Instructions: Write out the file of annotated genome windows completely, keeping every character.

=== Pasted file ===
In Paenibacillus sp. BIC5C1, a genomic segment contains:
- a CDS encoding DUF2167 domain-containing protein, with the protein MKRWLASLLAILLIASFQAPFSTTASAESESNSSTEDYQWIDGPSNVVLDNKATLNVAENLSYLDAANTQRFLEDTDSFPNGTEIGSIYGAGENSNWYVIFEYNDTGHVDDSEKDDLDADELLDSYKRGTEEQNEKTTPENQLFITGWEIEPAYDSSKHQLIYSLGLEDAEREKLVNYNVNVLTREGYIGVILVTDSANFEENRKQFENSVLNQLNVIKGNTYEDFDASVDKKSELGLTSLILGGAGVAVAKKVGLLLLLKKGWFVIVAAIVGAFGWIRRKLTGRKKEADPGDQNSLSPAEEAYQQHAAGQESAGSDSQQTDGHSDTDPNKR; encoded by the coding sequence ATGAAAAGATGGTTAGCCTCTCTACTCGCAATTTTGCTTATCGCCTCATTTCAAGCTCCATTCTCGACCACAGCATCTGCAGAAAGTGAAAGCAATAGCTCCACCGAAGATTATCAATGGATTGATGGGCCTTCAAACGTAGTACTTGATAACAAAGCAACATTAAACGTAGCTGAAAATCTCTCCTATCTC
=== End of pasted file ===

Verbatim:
In Paenibacillus sp. BIC5C1, a genomic segment contains:
- a CDS encoding DUF2167 domain-containing protein, with the protein MKRWLASLLAILLIASFQAPFSTTASAESESNSSTEDYQWIDGPSNVVLDNKATLNVAENLSYLDAANTQRFLEDTDSFPNGTEIGSIYGAGENSNWYVIFEYNDTGHVDDSEKDDLDADELLDSYKRGTEEQNEKTTPENQLFITGWEIEPAYDSSKHQLIYSLGLEDAEREKLVNYNVNVLTREGYIGVILVTDSANFEENRKQFENSVLNQLNVIKGNTYEDFDASVDKKSELGLTSLILGGAGVAVAKKVGLLLLLKKGWFVIVAAIVGAFGWIRRKLTGRKKEADPGDQNSLSPAEEAYQQHAAGQESAGSDSQQTDGHSDTDPNKR; encoded by the coding sequence ATGAAAAGATGGTTAGCCTCTCTACTCGCAATTTTGCTTATCGCCTCATTTCAAGCTCCATTCTCGACCACAGCATCTGCAGAAAGTGAAAGCAATAGCTCCACCGAAGATTATCAATGGATTGATGGGCCTTCAAACGTAGTACTTGATAACAAAGCAACATTAAACGTAGCTGAAAATCTCTCCTATCTC